• Thanks for the TV news nod, Katy. I actually miss those stand ups, Many times when I was out in the desert, I’d think about the number of times I stood out in 40MPH winds and tried to look good. Impossible. Thank you for your attention.

  12. Melba Lanham says:

    I knew when I had the privilege of sitting next to you in that very crowded Sushi Restaurant I was in for a fun time… you are very much a ‘story’ in motion. What a pleasure that was and I am so delighted we met.

    One thing I constantly find to be such a dilemma… tomorrow we adopt our foster dog to a great couple. He has been our foster dog for well over a year. He came to us lost, nameless, fearful of thunderstorms, fearful of being left alone and having a seizure disorder. Now, all these months later having built some confidence, letting him know by using the Thundershirt and fun things he can indeed be okay through thunderstorms, showing him we always come back after closing that door… we will be walking away for a final time. I have promised him for over a year we would come back… and now we won’t. The new family will take good care of him, they will love him and he loved them when he met them… but will I ever forget that look through the door – ‘are you going to leave me?’
    We rarely have foster dogs for this long in our home. This one is hard…
    Thanks for this piece that you shared and thanks for the great time at dinner!

  13. Wonderful piece:) Love you very much and am so proud of your faith, courage and determination. I treasure all the stories and look forward to more!

  14. Gerry Mandel says:

    Years from now, wherever you are, whoever you’re with, whatever happiness and sadness you’ve encountered, you can look back on the Summer of 2011 and say, “I did it.” No one can ever take that from you, Jean. Welcome home… and happy trails.

    • Hi Gerry,
      I really appreciate you reminding me of this — right now, it already seems like a long time ago, with all the pressing details of my back to reality. But, I do stop and visualize the rolling hills of the Appalachians, and the canyons in Utah and wide open spaces of Nevada — and SO many sunsets, SO many. I will never forget. Thank you for keeping me honest.

  15. This was so beautiful and moving – as your whole jouney has been. I admire you so much for having done it! And I can’t thank you enough for sharing it with us! Enjoy your first days back home…though I definitely understand the call of the road.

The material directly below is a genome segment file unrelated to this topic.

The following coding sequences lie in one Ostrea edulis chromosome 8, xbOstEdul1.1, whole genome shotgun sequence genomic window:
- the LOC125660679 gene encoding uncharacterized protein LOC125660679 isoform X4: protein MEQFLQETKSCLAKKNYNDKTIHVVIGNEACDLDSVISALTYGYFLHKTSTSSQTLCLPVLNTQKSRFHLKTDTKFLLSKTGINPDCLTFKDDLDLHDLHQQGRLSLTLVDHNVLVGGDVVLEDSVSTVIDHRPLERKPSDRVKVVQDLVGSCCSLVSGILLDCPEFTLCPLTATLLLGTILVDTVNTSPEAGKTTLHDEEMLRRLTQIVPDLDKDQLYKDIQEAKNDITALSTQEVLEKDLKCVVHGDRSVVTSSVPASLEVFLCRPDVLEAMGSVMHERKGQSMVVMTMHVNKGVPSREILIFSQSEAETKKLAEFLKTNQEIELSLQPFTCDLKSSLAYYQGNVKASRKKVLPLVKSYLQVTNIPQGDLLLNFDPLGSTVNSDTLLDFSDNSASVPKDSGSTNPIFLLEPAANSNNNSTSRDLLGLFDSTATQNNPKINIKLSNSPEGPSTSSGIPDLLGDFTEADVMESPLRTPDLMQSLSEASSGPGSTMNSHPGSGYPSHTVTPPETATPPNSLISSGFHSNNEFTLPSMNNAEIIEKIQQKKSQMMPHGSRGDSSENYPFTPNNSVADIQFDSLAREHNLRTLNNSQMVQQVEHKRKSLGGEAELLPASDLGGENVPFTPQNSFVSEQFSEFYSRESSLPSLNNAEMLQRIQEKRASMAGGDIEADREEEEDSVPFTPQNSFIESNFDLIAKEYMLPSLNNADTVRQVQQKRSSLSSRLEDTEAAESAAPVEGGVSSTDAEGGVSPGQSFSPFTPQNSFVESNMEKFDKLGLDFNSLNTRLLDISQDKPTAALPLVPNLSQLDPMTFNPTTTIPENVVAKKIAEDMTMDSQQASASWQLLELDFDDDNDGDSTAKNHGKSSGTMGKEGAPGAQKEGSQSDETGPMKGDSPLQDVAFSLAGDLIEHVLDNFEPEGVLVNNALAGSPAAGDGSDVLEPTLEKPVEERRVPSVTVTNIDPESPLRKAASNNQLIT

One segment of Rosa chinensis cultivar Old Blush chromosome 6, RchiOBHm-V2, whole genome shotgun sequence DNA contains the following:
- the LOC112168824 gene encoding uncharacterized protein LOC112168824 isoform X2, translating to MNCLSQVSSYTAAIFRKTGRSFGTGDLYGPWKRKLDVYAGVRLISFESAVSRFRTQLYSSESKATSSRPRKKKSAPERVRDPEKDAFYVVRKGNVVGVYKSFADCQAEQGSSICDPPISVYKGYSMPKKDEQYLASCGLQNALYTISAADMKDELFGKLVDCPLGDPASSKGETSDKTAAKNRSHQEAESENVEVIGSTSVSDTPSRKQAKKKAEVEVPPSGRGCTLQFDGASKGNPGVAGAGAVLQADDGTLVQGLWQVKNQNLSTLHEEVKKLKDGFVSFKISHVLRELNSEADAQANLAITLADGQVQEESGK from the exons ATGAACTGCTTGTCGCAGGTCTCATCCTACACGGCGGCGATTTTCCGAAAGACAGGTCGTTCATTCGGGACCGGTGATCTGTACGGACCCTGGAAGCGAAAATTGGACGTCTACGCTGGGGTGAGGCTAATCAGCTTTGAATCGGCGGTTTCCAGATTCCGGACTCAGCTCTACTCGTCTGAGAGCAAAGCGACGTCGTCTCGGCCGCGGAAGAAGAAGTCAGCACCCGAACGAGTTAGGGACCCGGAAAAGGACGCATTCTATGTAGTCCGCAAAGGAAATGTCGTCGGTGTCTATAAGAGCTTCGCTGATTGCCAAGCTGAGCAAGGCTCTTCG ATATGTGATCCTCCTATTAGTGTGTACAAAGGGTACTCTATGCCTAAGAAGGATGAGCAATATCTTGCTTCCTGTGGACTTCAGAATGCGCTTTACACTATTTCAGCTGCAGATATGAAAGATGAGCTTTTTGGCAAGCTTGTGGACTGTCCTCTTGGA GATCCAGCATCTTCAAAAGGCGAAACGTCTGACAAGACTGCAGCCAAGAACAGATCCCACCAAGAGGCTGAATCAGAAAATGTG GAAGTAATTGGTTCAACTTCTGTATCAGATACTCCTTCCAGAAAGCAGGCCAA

Bravo – you did it!!!! I can’t wait to read the book.

  16. Welcome back to St. Louis, Jean! I hope I get to see you soon! And congratulations on all youve seen and discovered!

  17. Jean, my other mother, congrats on your journey and welcome home. I loved living a piece of your life through your writing you continue to inspire me everyday. You are the strongest person I know. Thanks for bringing me along for the ride. I only wish I was there to greet you at the door. See you soon enough. Love you. Peace

    • Hey Connor,

      Wow, what a wonderful comment. I don’t know if strongest gets you anything other than sore muscles, baby. But if I inspire you, then, I’m happy, but you’re no chopped liver yourself. Why do they say chopped? As if liver isn’t bad enough just as plain old liver? Peace out and love you too, honey. Glad to be home.

  18. Charles Fremont says:

    Welcome back to Webster Groves. Welcome Home! But truly, throughout your travels, you were always home, home within yourself, and with Libby. May it always be so. It will be so.

    Some of your snapshots really haunt me, Jean, in a good way. Libby looking through the door at Lake Tahoe. Wow. The place –among so many– where conference calls are forgotten. Those vistas in the middle of nowhere just knock me out; I want to paint that ineffable edge, that shifting line between the desert ridge and the glowing sky, which you know will become a silhouette at night with a toenail moon rising and the sound of a coyote far off. How beautiful are the truths you’ve written down. Just keep on snapping, keep on writing. It will be good to see you when you are ready to put your feet up and sip some wine. Though you may be “home” the journey never ends.